The patient’s history and data were analyzed; the diagnosis of epilepsy was revised by the consultant specialist of neurology. The detoxification process was designed, proposed, and accepted by the patient. Admission to the hospital took place 4 days after the last diazepam use—40 mg. Benzodiazepine serum level was measured and planned for the next days. On admission, diazepam 34 mg daily was administered and tapered gradually. The dosage was decreased by 1-2 mg per day until 5 mg was reached, followed by a decrease of 1 mg per week. The doses have been spaced evenly throughout the day with the frequency of every 6 h. No PRN (as needed) doses were accepted.

During the gradual reduction of diazepam, the patient reported aura symptoms every, including the first, Saturday that resolved spontaneously or after administration of prescribed medications. After the admission to the hospital, the first aura (Saturday) experience was reported, while the diazepam level in serum was higher than usual, which was supporting also strong psychological background for withdrawal and focused our attention on its importance. On weekend days, 3 weeks after admission, when the patient was receiving 3 mg of diazepam daily, he developed a severe “aura.” The EEG showed no seizure activity. Magnetic resonance imaging showed a new cortical-subcortical lesion (in comparison to previous MRI 11 years ago) surrounded by a limb of glycolysis in the right frontal lobe, and a similar lesion described earlier in the right temporal lobe. A specialist neurologist consultation and opinion were requested. After the event, according to neurological assessment, the levetiracetam dose was increased up to 2000 mg per day. Serum levels of antiepileptic drugs reached 8.0 μg/ml for carbamazepine and 6.11 μg/ml for levetiracetam.

Two weeks later (again Friday to Saturday), the patient reported the occurrence of aura, the EEG recording showed paroxysmal discharges, generalized multiple spikes associated with slow waves, lasting about 30 s, accompanied by eyelid myoclonia and disturbed consciousness. There were described changes in frontotemporal regions—slow background activity with sharp-and-slow waves. Routine check-up EEG 3 days after was normal.

A week later, another aura developed that resolved spontaneously without a seizure. Twelve days later, diazepam was completely removed; the elimination of serum benzodiazepines took place. The patient did not report aura until the end of the stay and he was dismissed 5 weeks later. At his evaluation, he had no complaints.

Conclusions

This case presentation may have some limitations. It may not be clear whether the studied patient is a true epileptic or had one of the non-epileptic episodic events as it is more passing with either functional seizure or drug withdrawal induced. However, taken history and three different opinions of specialists of neurology have confirmed that the studied subject was epileptic, and did not use benzodiazepines previous to the first seizure episode.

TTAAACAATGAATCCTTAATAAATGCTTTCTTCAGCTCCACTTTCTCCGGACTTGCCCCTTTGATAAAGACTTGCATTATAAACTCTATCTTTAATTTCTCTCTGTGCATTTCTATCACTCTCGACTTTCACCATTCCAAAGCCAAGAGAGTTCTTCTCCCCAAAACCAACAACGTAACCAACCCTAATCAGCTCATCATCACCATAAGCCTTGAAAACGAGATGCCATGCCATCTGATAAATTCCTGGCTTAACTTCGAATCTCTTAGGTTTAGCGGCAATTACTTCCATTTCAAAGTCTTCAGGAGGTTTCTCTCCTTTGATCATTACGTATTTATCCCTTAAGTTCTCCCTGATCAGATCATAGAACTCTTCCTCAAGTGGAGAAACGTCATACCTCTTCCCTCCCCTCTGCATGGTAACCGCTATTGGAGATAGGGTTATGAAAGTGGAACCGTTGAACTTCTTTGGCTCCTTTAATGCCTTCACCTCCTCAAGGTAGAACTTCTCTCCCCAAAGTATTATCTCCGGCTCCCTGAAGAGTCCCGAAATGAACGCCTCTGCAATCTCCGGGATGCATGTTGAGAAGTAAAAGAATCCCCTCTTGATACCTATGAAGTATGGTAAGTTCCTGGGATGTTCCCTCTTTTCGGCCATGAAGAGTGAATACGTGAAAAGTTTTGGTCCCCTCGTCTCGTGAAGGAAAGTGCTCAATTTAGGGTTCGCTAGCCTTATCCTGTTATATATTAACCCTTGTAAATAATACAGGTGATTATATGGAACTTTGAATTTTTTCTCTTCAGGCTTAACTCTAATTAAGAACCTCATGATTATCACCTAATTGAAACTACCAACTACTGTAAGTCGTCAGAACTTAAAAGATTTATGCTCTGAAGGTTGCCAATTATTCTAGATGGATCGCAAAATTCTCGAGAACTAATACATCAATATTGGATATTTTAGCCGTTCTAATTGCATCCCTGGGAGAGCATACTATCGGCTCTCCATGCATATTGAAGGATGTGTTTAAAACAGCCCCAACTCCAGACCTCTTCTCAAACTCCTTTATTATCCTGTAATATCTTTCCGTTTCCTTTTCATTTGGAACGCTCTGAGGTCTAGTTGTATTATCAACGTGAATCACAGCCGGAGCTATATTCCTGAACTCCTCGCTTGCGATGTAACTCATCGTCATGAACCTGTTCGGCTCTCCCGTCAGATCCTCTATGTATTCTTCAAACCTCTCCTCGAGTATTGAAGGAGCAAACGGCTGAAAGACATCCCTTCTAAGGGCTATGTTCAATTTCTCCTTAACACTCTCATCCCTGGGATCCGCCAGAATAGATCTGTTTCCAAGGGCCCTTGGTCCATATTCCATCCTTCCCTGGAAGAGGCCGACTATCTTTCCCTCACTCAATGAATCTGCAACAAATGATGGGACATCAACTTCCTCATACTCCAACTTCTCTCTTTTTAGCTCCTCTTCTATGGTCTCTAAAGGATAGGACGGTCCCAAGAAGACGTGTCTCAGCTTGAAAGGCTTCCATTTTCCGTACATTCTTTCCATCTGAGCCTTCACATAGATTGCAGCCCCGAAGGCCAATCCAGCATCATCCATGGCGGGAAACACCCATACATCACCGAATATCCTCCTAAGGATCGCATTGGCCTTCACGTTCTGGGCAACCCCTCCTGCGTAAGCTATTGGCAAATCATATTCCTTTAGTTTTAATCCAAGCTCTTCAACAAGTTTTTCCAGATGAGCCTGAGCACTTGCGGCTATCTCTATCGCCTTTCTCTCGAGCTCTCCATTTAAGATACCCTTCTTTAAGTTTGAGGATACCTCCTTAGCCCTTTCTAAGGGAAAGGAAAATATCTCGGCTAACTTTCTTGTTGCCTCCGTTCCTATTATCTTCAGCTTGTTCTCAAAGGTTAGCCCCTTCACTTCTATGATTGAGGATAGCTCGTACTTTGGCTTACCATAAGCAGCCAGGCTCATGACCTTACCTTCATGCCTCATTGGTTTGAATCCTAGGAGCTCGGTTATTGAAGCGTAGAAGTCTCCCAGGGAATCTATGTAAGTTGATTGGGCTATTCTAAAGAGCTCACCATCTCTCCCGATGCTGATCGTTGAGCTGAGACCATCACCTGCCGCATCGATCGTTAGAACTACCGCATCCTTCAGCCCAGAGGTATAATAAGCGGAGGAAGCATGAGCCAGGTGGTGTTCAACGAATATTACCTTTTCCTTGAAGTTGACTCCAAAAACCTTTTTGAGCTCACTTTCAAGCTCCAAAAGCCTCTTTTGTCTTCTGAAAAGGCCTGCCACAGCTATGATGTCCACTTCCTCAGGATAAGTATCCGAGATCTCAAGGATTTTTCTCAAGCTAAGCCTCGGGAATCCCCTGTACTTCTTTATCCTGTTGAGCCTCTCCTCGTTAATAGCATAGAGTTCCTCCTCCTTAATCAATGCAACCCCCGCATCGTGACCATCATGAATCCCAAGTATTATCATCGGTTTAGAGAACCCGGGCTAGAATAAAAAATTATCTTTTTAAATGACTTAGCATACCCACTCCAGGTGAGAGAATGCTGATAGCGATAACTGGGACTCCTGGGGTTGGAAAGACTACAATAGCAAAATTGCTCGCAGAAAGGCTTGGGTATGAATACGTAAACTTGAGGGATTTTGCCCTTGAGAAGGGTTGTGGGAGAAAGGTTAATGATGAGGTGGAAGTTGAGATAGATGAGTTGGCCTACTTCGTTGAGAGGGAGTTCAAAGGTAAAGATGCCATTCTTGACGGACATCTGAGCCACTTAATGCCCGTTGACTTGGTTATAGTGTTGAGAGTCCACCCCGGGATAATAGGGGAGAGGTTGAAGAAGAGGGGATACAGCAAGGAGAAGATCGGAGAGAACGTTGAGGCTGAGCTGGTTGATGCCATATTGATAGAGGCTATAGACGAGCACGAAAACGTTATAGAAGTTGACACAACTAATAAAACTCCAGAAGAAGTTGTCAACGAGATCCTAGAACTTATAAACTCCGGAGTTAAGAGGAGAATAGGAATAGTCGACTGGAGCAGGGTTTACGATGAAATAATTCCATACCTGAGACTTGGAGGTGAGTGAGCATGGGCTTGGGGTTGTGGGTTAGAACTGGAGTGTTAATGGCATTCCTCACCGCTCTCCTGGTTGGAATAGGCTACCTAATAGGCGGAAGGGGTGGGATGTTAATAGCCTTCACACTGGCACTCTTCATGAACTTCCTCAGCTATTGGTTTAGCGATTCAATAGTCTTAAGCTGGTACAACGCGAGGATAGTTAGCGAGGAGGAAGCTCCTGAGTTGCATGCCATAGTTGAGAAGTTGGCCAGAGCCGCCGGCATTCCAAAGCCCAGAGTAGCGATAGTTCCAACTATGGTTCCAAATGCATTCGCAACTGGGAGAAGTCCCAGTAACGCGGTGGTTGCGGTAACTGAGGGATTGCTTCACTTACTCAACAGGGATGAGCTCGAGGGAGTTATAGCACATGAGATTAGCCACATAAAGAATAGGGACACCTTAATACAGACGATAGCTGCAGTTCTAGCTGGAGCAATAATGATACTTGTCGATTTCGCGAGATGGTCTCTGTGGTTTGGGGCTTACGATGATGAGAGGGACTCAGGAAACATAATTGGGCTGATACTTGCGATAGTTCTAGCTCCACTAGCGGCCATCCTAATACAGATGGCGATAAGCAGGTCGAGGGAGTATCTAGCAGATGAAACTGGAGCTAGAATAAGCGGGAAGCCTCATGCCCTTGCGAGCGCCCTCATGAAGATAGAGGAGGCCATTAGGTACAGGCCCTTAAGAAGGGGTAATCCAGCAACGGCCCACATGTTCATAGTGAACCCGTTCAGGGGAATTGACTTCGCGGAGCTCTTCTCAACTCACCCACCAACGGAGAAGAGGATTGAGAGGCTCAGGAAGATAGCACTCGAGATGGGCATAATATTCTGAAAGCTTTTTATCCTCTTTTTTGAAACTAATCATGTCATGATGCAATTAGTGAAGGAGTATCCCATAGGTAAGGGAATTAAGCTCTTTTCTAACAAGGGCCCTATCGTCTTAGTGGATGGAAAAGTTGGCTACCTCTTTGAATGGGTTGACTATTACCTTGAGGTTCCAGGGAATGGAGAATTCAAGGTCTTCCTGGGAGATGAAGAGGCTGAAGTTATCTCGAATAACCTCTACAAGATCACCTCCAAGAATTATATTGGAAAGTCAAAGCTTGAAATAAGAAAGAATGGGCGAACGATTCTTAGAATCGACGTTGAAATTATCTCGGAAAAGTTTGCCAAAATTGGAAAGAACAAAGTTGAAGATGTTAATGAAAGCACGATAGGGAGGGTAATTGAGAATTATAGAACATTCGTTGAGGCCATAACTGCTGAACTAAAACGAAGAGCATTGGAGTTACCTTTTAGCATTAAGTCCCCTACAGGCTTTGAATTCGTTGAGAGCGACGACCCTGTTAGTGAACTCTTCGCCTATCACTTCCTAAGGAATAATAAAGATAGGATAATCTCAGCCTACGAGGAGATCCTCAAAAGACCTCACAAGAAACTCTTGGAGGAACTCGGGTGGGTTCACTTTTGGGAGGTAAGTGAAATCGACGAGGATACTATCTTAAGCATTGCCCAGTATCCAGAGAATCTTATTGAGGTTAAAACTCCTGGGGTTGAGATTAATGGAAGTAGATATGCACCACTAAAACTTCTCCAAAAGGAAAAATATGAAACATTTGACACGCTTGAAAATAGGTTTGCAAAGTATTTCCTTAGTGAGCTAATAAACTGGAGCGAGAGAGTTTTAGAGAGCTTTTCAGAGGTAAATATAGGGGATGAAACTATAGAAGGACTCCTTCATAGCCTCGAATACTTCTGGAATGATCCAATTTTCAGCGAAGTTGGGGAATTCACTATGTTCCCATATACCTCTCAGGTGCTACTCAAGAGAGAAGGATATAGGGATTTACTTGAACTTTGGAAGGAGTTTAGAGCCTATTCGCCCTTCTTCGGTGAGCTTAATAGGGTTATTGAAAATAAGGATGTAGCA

The differential diagnosis of an aura can be challenging. The collection of symptoms described by the patient occurs across a wide range of disorders, including cardiac, psychiatric, and neurological conditions. It can be particularly difficult to differentiate partial seizures without generalization of temporal lobe origin from panic disorder, as all of the above symptoms can be found in both conditions. There is also a possibility of comorbidity of these medical states. The seizure may also occur as a result of withdrawal from benzodiazepines. However, the course of the disease and additional tests confirmed the occurrence of epileptic seizures during the hospital stay.

After the first introduction, benzodiazepines were adopted for treating all forms of epilepsy. However, cognitive impairment and dose-related tolerance become problems with continued use and none are now considered first-line choices for long-term epilepsy therapy. Misuse of BDZ besides socio-economic costs leads to many long-term adverse effects that include dependency, cognitive decline, falls, and risk of cancer [5]. Discontinuation with the aim of abstinence results in the enhancement of quality of life. Carefully proceed serum monitored elimination of benzodiazepines in epileptic patients may serve in safety benefits and helps to achieve detoxification goals. Hence, it is important to prevent, recognize, and treat benzodiazepine dependence in every patient and may improve epilepsy treatment outcome.

Availability of data and materials

Authors declare possibility to provide data if required.

Abbreviations

BDZ:

Benzodiazepines

EEG:

Electroencephalography

MRI:

Magnetic resonance imaging

PRN:

Drug administered “when necessary”

TCS:

Tonic-clonic seizures

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AS prepared the research concept and the design of the publication. NP wrote the article and made the graphic design. AS critically revised it. Both authors contributed equally to the final version of the publication, have read, and approved the manuscript.

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Correspondence to Andrzej Silczuk.

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This paper is a case study report and therefore Bioethics Committee consent was not required. Paper was prepared in accordance to the CARE guidelines.

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Authors declare no possible competing interests.

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Supplementary Information

Additional file 1.

Diagram 1: Diazepam substitution vs. elimination and seizure episodes.

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Piskorska, N., Silczuk, A. Atypical benzodiazepine misuse and withdrawal in patient with epilepsy: a case report. Egypt J Neurol Psychiatry Neurosurg 56, 113 (2020). https://doi.org/10.1186/s41983-020-00248-2

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Keywords

  • Epilepsy
  • Benzodiazepines
  • Withdrawal syndrome
  • Seizures
  • Case-study report